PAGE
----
Recently, Quicken Online has switched to a free service in order to compete with other free account aggregators. I have never consistently used an account aggregator to manage my personal finances, I have mostly used the Excel and file folder method. I gave Mint a shot when it first arrived on the personal finance scene, but I stopped using it when I couldn’t import my Capital One Money Market Rewards account. When Quicken Online changed to a free service I decided to give online aggregating another shot.

Set Up

Follow this LINK and click on the Start Now button. Conveniently, if you have a TurboTax, or QuickBooks user ID already, you can use that same ID. To register you have to provide an email address, user ID, password and security question. It also asks for your year of birth and zip code to tailor financial advice.

Now all you have to do is add all of your bank, credit card and investment accounts. To add an account you can either type in the bank name or select it from a most used list. Once you’ve selected the correct bank, you have to provide your online ID and password. Also, if there are security questions from the bank’s end, you have to correctly answer those to proceed. It’s the exact same process as signing into your online account.

After adding at least one account, you can either add another account or begin using Quicken Online. I entered my checking account, money market rewards account, two credit card accounts, Schwab account and Vanguard accounts.


The home page keeps track of all of your accounts in a column on the left-hand side that is divided into three segments (at least for me): bank accounts, credit cards and loans, and investment accounts. Each section has a total and there is a total balance that sums up the three sections. This is the most useful tool in my opinion. It will make my monthly financial updates significantly easier to keep track of. Also, it’s a great way to make sure that accounts that are no longer in use, but are still open do not incur random fees or begin to accumulate interest.

The home page also has a tool for bill pay reminders, which I will most likely not take advantage of. I don’t have any problems paying bills on time and most of my bills are automatically paid. There is a pie chart that keeps track of spending for the previous rolling month. There’s also a tool that displays your money in, money out and the difference between those two numbers for the previous rolling month. These two tools are not exactly useful for me upon first glance as it considers my down payment an expense. Apparently, I have overpaid in the last 30 days by over $40,000 and my pie chart is 95% Misc. Expense. There is a way to change the time range that is displayed in these tools to any value desired under one year.

My Transactions

The my transactions page has all of the transactions for all accounts that occurred in the time line selected. Each transaction includes the date of transaction, account, payee (ie. Mcdonald’s), category and amount. This page has potential to be very useful, however, it does a poor job at first of categorizing the transactions. My paychecks are categorized as “transfer in” instead of paycheck. The categories may be changed manually and new categories may be formed.

Track Spending

This page breaks down where you are spending your money. It has the same pie chart from the home page. There is a bar chart that breaks down your total spending by month. Also, there is a list that sums up the expense categories. This page will be more useful once I manually correct the categories.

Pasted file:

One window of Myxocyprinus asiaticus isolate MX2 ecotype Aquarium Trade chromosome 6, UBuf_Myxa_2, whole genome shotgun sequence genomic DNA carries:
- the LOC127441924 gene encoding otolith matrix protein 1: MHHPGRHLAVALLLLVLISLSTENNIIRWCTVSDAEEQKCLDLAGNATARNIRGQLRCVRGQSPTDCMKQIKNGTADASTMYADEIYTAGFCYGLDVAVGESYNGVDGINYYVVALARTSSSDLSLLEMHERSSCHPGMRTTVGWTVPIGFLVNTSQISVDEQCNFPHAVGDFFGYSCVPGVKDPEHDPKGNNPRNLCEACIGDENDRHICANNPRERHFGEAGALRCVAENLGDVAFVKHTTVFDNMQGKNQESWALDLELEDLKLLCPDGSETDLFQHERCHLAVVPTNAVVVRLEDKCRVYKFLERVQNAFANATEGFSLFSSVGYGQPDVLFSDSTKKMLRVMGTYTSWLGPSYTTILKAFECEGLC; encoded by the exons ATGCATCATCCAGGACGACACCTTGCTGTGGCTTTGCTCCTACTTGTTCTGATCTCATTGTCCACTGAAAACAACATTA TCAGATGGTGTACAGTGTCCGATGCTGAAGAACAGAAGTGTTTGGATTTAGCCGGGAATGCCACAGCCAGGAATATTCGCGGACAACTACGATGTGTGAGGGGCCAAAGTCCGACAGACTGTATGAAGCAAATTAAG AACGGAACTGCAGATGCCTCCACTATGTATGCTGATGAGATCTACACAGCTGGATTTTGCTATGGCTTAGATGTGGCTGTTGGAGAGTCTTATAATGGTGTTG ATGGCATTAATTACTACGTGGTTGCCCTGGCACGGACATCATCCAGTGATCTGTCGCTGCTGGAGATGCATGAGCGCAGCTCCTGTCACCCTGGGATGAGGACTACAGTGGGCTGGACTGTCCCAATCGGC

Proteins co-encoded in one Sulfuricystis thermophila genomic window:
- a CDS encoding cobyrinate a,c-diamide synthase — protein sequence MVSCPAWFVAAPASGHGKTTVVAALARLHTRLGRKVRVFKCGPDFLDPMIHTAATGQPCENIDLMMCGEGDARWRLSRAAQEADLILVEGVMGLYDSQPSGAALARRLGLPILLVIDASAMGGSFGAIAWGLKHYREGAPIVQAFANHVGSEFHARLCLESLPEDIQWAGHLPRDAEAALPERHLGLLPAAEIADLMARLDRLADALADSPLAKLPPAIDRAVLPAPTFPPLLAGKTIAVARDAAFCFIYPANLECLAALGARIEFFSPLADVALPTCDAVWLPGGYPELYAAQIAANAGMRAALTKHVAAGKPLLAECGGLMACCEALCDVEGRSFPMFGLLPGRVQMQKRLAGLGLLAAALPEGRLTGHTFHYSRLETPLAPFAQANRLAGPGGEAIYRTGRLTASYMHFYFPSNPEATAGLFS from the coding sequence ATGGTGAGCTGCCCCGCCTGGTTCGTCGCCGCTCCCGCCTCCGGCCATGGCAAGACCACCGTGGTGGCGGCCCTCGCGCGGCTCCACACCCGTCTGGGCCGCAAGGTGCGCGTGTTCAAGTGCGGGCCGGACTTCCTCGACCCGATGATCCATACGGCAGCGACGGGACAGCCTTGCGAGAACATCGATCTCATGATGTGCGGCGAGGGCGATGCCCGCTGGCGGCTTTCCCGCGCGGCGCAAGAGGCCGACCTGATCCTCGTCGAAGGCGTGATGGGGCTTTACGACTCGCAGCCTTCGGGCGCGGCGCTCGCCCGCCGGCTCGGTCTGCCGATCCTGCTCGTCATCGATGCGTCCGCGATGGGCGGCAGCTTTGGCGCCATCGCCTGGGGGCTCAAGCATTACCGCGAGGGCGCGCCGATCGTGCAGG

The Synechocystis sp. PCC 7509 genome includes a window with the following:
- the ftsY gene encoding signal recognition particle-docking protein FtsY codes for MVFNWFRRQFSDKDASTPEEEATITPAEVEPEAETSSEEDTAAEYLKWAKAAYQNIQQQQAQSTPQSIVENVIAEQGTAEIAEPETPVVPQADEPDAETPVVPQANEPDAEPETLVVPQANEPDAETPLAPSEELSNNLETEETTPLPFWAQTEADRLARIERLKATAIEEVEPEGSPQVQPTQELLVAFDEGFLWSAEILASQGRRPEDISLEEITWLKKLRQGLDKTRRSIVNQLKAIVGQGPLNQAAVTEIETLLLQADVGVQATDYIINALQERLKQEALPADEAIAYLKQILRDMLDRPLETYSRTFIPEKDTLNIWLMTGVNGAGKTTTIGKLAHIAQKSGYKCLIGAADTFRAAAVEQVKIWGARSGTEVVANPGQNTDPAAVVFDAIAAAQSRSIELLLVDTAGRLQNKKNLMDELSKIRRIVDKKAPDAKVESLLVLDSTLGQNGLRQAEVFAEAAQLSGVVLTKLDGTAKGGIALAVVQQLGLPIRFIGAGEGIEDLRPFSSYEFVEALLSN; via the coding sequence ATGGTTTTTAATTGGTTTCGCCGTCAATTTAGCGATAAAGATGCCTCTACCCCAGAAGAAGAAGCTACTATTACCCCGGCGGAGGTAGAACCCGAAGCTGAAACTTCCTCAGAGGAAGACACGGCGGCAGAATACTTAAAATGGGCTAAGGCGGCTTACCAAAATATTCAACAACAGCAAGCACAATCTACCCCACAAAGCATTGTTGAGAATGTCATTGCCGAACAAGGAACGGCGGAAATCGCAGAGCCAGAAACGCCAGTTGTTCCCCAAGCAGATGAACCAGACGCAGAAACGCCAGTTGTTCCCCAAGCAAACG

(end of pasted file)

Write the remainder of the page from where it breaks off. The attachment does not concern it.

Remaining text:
My Budget

The my budget page tracks selected categories for budgeting purposes. Goals are entered for a given category and the amount spent already for the month is tracked. At the top the overall expenses and goal is tracked. I have never used a budget and I do not foresee myself using one in the near future, however, the functionality of this budgeting page appears to be good.

Other Features

Quicken Online provides mobile and email updates and reminders. You can have balances and transactions sent to your mobile device either daily or weekly. Weekly summaries can be sent via email. You can have bill reminders sent a desired number of days prior to the due date to either your email of mobile device. You can also have alerts sent to your email or mobile device if your checking account dips below a certain level, a large expense is made or your credit card account goes over a certain limit.

There is a community section that allows you to post questions for other Quicken Online users to answer. I haven’t surfed around this section yet, but it appears to be a nice way to have any questions answered by experienced users. Also, there is a blog run by Quicken Online that will keep you updated with changes and upgrades.


The security of Quicken Online is very similar, if not the exact same as online banks. I’m not sure how this whole online security works, but here is what the website says:

We rely on advanced, industry-recognized security and virus safeguards to keep all your financial data private and protected. With password-protected sign in, firewall protected servers, and the same encryption technology (128-bit SSL) used by the world’s top financial institutions, we have the security elements in place to give you peace of mind. Quicken Online is a VeriSign Secured™ product.

Good enough for me.


The simplicity and quickness that an account can be set up was extremely encouraging. It was nice to see all of my accounts were fully covered by the service. The major down fall is the inability to automatically and correctly categorize my spending. I will most likely continue using Quicken Online as it is very nice to have all of my accounts aggregated in one place.